Reflections on a Civil Right to Counsel and Drawing Lines: When Does Access to Justice Mean Full Representation by Counsel, and When Might Less Assistance Suffice?

Posted: 19 Jul 2010 Last revised: 5 Nov 2012

Date Written: July 16, 2010

Abstract

This essay explores one of the most difficult questions in the civil right to counsel movement: assuming there is an expanded right, who benefits? Which cases, which clients, and under what circumstances? As the essay will reveal, the challenges are nothing new, dating to the early writings regarding a civil right to counsel. Nor is the line drawing unique to the civil side, since the doctrine has evolved on the criminal side as well. The essay will discuss an array of proposals that have emerged with a focus on the line-drawing along the way. The article will discuss not only lines that might need to be drawn in a final landscape that enhances access to justice, but lines that might need to be drawn in the short term to lay the groundwork for progress in the fight to expand access to counsel.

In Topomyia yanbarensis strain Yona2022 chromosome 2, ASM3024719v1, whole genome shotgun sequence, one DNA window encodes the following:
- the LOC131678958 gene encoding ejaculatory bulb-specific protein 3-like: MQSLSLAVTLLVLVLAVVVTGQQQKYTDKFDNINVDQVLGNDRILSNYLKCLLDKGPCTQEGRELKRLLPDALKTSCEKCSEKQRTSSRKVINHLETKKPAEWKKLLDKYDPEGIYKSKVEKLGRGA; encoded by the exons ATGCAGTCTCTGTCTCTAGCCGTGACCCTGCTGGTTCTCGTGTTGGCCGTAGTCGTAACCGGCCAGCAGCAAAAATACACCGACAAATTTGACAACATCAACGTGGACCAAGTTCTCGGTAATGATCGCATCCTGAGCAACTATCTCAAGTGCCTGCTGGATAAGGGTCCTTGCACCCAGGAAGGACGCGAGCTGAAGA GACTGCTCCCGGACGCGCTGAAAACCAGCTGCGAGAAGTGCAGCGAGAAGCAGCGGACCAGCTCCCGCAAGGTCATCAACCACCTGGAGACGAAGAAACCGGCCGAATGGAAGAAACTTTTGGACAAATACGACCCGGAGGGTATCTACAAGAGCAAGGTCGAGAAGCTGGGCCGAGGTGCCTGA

Keywords: Civil Right to Counsel, Civil Gideon

Suggested Citation

Engler, Russell, Reflections on a Civil Right to Counsel and Drawing Lines: When Does Access to Justice Mean Full Representation by Counsel, and When Might Less Assistance Suffice? (July 16, 2010). Available at SSRN: https://ssrn.com/abstract=1641277

Russell Engler (Contact Author)

New England Law | Boston ( email )

154 Stuart St.
Boston, MA 02116
United States

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